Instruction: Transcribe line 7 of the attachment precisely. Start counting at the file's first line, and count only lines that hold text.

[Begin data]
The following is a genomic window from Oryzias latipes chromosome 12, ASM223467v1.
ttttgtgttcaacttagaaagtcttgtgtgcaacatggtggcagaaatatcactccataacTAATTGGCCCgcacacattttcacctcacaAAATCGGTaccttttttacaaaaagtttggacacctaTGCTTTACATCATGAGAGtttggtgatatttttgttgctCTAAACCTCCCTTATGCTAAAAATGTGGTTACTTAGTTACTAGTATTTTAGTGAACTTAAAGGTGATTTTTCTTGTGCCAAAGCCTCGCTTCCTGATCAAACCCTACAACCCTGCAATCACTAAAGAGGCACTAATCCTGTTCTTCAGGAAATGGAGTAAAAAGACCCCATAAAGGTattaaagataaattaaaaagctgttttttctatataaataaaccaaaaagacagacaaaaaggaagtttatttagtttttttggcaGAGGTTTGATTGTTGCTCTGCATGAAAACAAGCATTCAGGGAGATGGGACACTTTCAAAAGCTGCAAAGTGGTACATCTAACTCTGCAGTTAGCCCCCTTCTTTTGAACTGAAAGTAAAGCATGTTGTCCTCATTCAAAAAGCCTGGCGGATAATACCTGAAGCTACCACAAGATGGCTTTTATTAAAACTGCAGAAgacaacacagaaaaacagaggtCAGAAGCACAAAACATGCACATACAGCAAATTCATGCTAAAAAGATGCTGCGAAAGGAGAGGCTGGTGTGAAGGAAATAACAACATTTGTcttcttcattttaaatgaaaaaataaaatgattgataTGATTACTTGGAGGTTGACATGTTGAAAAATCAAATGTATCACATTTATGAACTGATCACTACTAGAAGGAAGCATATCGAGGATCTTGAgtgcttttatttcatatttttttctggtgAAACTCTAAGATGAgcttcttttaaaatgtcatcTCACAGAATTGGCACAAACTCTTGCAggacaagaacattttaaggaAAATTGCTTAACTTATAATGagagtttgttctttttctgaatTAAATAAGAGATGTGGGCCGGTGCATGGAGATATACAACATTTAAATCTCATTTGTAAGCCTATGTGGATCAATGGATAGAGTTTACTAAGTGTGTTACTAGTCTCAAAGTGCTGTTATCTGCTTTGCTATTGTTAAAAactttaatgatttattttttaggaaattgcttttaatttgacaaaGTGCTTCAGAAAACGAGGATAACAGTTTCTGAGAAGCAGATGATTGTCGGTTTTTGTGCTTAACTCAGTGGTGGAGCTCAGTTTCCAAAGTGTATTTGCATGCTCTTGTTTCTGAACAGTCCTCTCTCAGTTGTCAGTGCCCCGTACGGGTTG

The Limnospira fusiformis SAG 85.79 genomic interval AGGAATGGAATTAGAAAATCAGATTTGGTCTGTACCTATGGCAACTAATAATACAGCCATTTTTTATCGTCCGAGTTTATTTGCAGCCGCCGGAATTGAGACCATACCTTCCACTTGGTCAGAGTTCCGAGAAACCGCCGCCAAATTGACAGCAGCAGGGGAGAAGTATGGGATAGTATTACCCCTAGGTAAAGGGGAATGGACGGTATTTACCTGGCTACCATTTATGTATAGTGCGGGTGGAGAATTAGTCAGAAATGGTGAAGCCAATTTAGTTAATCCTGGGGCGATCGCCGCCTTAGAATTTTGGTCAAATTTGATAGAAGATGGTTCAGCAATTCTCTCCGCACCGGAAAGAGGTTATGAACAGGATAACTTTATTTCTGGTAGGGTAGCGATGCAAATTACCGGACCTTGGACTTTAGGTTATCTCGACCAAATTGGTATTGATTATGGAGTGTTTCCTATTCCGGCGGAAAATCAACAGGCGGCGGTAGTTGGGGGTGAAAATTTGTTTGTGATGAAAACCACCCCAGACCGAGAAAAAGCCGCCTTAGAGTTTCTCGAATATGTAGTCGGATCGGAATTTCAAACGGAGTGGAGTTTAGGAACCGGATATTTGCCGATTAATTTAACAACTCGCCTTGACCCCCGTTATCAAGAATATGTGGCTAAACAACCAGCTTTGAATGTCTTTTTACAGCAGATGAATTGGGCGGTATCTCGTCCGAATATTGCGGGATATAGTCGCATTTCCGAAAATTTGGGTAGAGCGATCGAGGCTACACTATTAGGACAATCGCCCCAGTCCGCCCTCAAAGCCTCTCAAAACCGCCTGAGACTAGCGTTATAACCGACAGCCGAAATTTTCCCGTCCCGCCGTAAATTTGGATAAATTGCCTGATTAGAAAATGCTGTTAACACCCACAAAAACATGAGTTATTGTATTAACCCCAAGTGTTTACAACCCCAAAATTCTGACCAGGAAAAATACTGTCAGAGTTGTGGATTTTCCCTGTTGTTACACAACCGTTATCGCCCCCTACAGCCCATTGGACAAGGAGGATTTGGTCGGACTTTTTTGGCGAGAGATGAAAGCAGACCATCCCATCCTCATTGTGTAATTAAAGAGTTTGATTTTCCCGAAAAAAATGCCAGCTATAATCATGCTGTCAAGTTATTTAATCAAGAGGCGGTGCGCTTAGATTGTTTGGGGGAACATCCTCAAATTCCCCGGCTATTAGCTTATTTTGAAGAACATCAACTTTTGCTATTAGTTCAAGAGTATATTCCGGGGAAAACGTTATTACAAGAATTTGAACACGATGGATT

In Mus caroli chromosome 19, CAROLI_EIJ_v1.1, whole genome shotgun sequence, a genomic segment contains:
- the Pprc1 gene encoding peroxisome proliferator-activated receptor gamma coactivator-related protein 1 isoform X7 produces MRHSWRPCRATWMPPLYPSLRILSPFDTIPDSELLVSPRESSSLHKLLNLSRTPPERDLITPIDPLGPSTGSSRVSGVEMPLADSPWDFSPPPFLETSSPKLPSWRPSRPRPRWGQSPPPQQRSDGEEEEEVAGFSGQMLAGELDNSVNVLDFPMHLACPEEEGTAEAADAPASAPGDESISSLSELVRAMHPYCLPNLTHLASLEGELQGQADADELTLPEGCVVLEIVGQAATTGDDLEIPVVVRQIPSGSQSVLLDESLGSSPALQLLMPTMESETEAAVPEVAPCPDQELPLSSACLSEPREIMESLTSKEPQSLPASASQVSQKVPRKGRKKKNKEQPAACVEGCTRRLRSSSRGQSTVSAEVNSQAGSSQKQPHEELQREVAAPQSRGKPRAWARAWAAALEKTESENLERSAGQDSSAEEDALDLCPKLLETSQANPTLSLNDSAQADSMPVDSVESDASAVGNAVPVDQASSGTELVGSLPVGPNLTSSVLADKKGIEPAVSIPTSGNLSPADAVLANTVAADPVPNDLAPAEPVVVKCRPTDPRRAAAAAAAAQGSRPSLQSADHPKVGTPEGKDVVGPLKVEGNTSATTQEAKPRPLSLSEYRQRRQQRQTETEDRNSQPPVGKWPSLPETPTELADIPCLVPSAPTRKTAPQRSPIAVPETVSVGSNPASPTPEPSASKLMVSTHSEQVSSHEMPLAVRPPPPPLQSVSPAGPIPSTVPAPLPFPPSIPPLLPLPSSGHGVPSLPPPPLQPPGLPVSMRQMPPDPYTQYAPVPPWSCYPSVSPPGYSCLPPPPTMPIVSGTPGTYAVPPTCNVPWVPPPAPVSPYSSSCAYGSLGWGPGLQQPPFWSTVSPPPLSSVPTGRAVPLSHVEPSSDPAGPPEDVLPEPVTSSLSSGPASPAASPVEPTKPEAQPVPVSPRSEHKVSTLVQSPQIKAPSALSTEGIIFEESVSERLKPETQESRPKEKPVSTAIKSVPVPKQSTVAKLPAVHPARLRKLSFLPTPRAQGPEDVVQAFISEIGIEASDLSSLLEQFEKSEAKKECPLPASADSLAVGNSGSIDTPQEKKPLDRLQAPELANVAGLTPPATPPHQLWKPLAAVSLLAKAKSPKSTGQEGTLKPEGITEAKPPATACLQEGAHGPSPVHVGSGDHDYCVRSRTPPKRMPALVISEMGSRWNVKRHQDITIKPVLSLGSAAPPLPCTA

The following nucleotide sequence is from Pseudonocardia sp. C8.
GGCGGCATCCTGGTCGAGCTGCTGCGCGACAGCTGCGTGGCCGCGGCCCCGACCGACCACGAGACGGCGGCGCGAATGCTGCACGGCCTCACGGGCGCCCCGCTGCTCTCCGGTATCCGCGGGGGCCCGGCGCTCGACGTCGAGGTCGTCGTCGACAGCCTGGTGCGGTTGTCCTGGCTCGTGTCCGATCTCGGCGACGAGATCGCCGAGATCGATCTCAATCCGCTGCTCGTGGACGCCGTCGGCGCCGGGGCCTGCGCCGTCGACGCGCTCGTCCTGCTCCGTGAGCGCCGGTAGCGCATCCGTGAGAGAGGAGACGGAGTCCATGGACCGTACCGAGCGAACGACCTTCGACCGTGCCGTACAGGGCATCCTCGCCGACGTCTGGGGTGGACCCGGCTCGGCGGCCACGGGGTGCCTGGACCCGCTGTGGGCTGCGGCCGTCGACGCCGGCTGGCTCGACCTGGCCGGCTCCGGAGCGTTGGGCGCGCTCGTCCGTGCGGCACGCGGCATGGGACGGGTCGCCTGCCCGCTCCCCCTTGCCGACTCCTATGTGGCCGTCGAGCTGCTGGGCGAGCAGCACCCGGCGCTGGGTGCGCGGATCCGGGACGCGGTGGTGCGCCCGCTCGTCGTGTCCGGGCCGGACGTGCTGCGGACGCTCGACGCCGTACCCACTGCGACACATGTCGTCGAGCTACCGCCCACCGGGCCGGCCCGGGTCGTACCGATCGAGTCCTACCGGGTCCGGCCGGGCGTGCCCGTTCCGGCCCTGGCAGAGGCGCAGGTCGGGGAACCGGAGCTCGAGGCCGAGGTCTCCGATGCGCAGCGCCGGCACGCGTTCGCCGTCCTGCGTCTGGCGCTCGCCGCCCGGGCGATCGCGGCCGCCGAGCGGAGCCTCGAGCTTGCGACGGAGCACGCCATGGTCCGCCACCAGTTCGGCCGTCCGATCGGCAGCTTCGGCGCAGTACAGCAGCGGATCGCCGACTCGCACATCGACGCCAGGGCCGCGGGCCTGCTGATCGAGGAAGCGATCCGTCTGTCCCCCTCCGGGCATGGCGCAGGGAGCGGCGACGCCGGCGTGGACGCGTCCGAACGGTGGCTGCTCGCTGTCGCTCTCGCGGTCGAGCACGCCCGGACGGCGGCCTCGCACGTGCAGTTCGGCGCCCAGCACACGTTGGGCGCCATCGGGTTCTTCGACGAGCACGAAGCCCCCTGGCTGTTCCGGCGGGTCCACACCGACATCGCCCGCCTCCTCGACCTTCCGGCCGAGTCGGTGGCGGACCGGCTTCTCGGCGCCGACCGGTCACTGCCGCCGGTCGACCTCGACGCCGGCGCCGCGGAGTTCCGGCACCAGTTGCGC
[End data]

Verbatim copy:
GGCGGCATCCTGGTCGAGCTGCTGCGCGACAGCTGCGTGGCCGCGGCCCCGACCGACCACGAGACGGCGGCGCGAATGCTGCACGGCCTCACGGGCGCCCCGCTGCTCTCCGGTATCCGCGGGGGCCCGGCGCTCGACGTCGAGGTCGTCGTCGACAGCCTGGTGCGGTTGTCCTGGCTCGTGTCCGATCTCGGCGACGAGATCGCCGAGATCGATCTCAATCCGCTGCTCGTGGACGCCGTCGGCGCCGGGGCCTGCGCCGTCGACGCGCTCGTCCTGCTCCGTGAGCGCCGGTAGCGCATCCGTGAGAGAGGAGACGGAGTCCATGGACCGTACCGAGCGAACGACCTTCGACCGTGCCGTACAGGGCATCCTCGCCGACGTCTGGGGTGGACCCGGCTCGGCGGCCACGGGGTGCCTGGACCCGCTGTGGGCTGCGGCCGTCGACGCCGGCTGGCTCGACCTGGCCGGCTCCGGAGCGTTGGGCGCGCTCGTCCGTGCGGCACGCGGCATGGGACGGGTCGCCTGCCCGCTCCCCCTTGCCGACTCCTATGTGGCCGTCGAGCTGCTGGGCGAGCAGCACCCGGCGCTGGGTGCGCGGATCCGGGACGCGGTGGTGCGCCCGCTCGTCGTGTCCGGGCCGGACGTGCTGCGGACGCTCGACGCCGTACCCACTGCGACACATGTCGTCGAGCTACCGCCCACCGGGCCGGCCCGGGTCGTACCGATCGAGTCCTACCGGGTCCGGCCGGGCGTGCCCGTTCCGGCCCTGGCAGAGGCGCAGGTCGGGGAACCGGAGCTCGAGGCCGAGGTCTCCGATGCGCAGCGCCGGCACGCGTTCGCCGTCCTGCGTCTGGCGCTCGCCGCCCGGGCGATCGCGGCCGCCGAGCGGAGCCTCGAGCTTGCGACGGAGCACGCCATGGTCCGCCACCAGTTCGGCCGTCCGATCGGCAGCTTCGGCGCAGTACAGCAGCGGATCGCCGACTCGCACATCGACGCCAGGGCCGCGGGCCTGCTGATCGAGGAAGCGATCCGTCTGTCCCCCTCCGGGCATGGCGCAGGGAGCGGCGACGCCGGCGTGGACGCGTCCGAACGGTGGCTGCTCGCTGTCGCTCTCGCGGTCGAGCACGCCCGGACGGCGGCCTCGCACGTGCAGTTCGGCGCCCAGCACACGTTGGGCGCCATCGGGTTCTTCGACGAGCACGAAGCCCCCTGGCTGTTCCGGCGGGTCCACACCGACATCGCCCGCCTCCTCGACCTTCCGGCCGAGTCGGTGGCGGACCGGCTTCTCGGCGCCGACCGGTCACTGCCGCCGGTCGACCTCGACGCCGGCGCCGCGGAGTTCCGGCACCAGTTGCGC